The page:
Tuesday, September 11, 2007
R.I.P. Alex: Parrot and Road Warrior
R.I.P. Alex the Parrot, dead at 31.
And I do mean rest in peace, little fella. Because it seems to me that that magnificent critter spent a lot of his short life (African gray parrots often live 60 years or more) being studied, importuned, drilled and displayed on behalf of parrot research.
Alex, it seemed to me, led a stressful life. I mean, the poor guy was probably on the road more than I am.
You know about Alex , the world's most famous parrot.
On the Alex Foundation Web site today, at the page for ordering Alex merchandise like coffee cups and tote bags, I am sad to see the bird's death obliquely referred to as "the events of Sept. 7." Come on, Alex Foundation. Alex himself could have come up with better words to convey the simple fact that he died on Sept. 7.
Irene Pepperberg, the scientist who owned and trained Alex and who runs the Alex Foundation, said he was a very hard worker. "Someone was working with him 8 to 12 hours every day of his life," she told the Boston Globe after the bird died.
Yes, Alex was amazing in the way he could comprehend number sequences and figure out patterns. Anyone who says Alex wasn't exhibiting cognitive skills wasn't paying attention. You didn't need psychologists with clipboards to prove that Alex spoke a language, though of course one of the values of the research is to document the cognitive abilities of a parrot rather than just assert them anecdotally.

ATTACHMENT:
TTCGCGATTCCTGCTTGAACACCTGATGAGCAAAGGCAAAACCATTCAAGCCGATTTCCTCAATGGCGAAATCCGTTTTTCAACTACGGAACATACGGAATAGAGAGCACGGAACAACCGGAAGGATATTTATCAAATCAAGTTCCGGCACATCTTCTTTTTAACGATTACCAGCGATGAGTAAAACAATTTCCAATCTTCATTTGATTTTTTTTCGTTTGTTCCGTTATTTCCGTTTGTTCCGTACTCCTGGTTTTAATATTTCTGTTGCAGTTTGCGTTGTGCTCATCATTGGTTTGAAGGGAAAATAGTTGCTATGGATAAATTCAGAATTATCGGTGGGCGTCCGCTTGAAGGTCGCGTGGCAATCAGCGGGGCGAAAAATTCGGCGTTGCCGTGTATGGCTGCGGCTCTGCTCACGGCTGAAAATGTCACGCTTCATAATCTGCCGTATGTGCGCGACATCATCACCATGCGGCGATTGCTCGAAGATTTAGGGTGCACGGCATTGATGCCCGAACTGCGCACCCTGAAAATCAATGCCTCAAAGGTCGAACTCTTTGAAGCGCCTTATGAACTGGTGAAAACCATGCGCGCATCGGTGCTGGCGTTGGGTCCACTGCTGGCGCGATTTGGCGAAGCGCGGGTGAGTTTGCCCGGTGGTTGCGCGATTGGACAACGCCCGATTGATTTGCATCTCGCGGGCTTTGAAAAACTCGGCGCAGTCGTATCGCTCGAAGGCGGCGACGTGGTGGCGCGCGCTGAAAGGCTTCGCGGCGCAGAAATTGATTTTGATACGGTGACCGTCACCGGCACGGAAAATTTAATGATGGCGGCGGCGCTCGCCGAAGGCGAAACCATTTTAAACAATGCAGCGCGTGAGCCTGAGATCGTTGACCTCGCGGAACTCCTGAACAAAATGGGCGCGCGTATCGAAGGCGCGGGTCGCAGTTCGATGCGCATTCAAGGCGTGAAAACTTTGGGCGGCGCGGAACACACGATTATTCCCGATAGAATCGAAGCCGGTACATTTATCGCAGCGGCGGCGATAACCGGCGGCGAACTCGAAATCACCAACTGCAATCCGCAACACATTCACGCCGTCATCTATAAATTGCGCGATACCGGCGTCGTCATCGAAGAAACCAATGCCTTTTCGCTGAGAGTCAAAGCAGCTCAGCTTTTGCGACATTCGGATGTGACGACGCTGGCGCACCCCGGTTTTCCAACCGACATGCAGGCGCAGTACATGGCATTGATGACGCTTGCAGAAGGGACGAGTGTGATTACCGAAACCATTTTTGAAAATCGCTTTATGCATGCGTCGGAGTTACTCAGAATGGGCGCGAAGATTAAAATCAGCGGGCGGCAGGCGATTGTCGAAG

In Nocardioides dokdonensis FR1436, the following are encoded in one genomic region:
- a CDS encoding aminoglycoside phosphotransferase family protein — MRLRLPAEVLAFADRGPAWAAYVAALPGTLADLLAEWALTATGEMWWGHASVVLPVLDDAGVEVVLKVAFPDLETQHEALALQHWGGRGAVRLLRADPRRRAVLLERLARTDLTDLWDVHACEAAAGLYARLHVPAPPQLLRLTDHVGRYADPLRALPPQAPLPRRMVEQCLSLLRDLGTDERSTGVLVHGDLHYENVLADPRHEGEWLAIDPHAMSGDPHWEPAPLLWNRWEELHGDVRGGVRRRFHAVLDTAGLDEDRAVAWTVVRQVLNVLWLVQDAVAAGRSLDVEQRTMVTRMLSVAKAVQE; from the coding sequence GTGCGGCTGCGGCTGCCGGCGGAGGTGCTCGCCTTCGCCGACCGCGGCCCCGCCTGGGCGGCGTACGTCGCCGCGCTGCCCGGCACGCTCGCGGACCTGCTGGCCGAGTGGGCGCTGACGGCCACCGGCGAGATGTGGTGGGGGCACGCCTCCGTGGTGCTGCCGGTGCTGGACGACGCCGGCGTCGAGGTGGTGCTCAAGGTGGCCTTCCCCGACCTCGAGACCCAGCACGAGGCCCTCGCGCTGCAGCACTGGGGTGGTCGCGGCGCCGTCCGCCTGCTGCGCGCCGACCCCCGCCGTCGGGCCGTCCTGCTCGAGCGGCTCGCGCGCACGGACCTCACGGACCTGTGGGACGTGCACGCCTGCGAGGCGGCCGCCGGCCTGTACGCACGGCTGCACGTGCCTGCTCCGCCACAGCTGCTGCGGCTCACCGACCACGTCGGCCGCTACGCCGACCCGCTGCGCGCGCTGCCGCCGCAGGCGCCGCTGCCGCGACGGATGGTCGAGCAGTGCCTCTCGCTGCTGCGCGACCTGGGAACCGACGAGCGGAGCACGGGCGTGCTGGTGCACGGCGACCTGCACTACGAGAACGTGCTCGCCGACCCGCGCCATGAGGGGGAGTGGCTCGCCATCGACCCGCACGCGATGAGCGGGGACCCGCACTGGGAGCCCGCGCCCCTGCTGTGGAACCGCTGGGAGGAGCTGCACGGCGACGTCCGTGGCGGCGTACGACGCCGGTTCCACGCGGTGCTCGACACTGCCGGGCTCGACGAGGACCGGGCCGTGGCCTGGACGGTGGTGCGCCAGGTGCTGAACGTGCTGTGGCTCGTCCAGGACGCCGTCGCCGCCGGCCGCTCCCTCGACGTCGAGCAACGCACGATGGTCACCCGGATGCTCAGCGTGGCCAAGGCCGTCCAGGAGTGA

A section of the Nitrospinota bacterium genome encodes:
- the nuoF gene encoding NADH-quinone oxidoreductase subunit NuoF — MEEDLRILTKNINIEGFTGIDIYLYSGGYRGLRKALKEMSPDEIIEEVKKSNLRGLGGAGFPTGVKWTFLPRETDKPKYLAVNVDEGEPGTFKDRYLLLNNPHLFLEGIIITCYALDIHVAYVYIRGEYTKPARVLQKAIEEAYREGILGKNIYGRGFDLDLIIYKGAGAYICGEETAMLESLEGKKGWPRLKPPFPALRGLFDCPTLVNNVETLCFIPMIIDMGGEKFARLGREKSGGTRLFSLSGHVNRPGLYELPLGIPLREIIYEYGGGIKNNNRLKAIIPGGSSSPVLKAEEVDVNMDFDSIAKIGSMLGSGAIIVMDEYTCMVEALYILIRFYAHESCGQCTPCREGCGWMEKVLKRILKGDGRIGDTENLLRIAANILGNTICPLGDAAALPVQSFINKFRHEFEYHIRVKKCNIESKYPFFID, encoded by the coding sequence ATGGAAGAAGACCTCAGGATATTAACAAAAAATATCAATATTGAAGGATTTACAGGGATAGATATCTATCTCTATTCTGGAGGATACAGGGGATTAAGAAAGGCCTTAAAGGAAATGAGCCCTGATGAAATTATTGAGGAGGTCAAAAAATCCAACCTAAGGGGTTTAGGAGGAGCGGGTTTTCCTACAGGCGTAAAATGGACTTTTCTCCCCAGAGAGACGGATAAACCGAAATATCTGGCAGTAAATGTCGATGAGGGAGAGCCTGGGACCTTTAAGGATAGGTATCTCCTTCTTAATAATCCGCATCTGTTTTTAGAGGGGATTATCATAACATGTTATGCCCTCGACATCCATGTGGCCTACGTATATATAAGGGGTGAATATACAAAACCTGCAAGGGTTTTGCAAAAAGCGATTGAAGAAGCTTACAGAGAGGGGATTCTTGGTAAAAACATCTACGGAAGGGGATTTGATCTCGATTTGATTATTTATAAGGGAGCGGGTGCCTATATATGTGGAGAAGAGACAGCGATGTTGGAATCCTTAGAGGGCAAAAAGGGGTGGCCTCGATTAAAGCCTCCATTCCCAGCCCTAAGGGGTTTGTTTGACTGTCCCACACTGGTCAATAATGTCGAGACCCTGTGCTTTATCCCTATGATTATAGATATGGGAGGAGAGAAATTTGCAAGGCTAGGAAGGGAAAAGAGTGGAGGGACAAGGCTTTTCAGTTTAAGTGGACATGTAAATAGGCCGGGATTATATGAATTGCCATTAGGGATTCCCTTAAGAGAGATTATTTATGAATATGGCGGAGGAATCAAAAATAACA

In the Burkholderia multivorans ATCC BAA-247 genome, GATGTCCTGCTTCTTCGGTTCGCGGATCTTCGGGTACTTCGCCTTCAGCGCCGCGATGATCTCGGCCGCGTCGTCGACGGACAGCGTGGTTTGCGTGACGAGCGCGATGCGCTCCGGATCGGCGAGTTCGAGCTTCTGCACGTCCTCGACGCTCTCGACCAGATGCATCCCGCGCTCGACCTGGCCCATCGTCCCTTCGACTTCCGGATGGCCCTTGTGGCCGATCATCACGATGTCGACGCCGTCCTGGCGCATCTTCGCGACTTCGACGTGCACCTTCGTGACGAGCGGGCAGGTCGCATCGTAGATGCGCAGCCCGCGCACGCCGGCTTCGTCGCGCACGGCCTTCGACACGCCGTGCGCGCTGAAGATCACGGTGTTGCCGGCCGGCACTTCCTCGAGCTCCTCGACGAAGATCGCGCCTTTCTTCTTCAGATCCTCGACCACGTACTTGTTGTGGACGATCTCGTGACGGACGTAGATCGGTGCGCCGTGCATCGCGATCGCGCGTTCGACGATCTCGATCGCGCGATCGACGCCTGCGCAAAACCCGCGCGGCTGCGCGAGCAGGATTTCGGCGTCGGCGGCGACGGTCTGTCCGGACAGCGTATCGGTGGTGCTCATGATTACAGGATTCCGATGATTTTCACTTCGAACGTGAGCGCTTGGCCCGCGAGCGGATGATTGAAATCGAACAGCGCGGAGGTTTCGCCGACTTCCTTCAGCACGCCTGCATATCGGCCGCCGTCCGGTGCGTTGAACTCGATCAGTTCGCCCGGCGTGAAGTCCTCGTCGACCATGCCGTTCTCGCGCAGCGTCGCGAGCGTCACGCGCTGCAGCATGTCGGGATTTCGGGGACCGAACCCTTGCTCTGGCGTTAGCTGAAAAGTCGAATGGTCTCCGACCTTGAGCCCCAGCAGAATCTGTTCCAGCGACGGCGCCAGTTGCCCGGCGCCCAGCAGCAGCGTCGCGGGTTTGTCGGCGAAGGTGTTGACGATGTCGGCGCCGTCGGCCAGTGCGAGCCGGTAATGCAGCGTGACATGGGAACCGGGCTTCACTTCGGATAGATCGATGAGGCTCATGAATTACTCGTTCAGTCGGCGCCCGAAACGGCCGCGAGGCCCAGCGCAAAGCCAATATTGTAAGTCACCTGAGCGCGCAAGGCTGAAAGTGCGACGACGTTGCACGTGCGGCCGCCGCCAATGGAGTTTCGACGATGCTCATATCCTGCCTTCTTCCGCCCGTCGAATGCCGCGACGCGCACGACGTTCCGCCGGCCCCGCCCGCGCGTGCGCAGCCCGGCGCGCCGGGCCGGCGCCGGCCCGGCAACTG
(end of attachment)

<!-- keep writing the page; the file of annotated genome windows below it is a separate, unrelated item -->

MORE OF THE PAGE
Alex knew more than 100 words -- but lots of African gray parrots know that many and more.
As I write this, our four-year-old African gray, Rosie, is downstairs singing her favorite song, which my wife and I taught her after she began repeating "Rosie is a goofy bird." It goes [to the tune of Tra Ra Ra BOOM dee Yay]:
"Rosie is a goofy bird,
Petey is a goofy bird,
Nancy is a goofy bird,
Joesharkey is a goofy bird;
Tra ra ra BOOM dee yay!"
Petey is our big blue-and-gold macaw, who speaks about 15 words to Rosie's vocabulary of well over 100. Nancy is my wife. When not singing, Rosie refers to me as "Joesharkey -- BEEP," evidently because she loves to imitate the message on my business-phone answering machine and thinks my name is one word.
Neither Rosie nor Petey perform reliably on cue, by the way. Parrots who are not kept hungry tend not to do a great big song and dance to get a treat. They do the song and dance when they feel like it. Put a camera and a light in Rosie's face and she'll be as mum as a pigeon till she feels like making an observation, if at all.
Ours also are not long-distance travelers, though they like an occasional ride in the car. They are not what you would call hard workers. A mere trip to the vet gets our birds so worn out they sleep in exhaustion for extra hours, besides the 12 hours of shut-eye they normally get in a 24-hour period. God knows what constant trips to television stations and seminars would do to them.
Alex was just more of a road warrior than most parrots.
Anyone who has or knows an African gray loves to tell parrot stories.
Our friend Mark Delaney, who owns a parrot store in Red Bank, N.J. , won't sell a bird to someone he hasn't vetted for the potential for parrotsmanship. It takes a couple of visits, as a rule, to pass muster. Those who come in on a whim, say after watching Alex perform on television, are encouraged to give a lot of thought to what owning a parrot entails.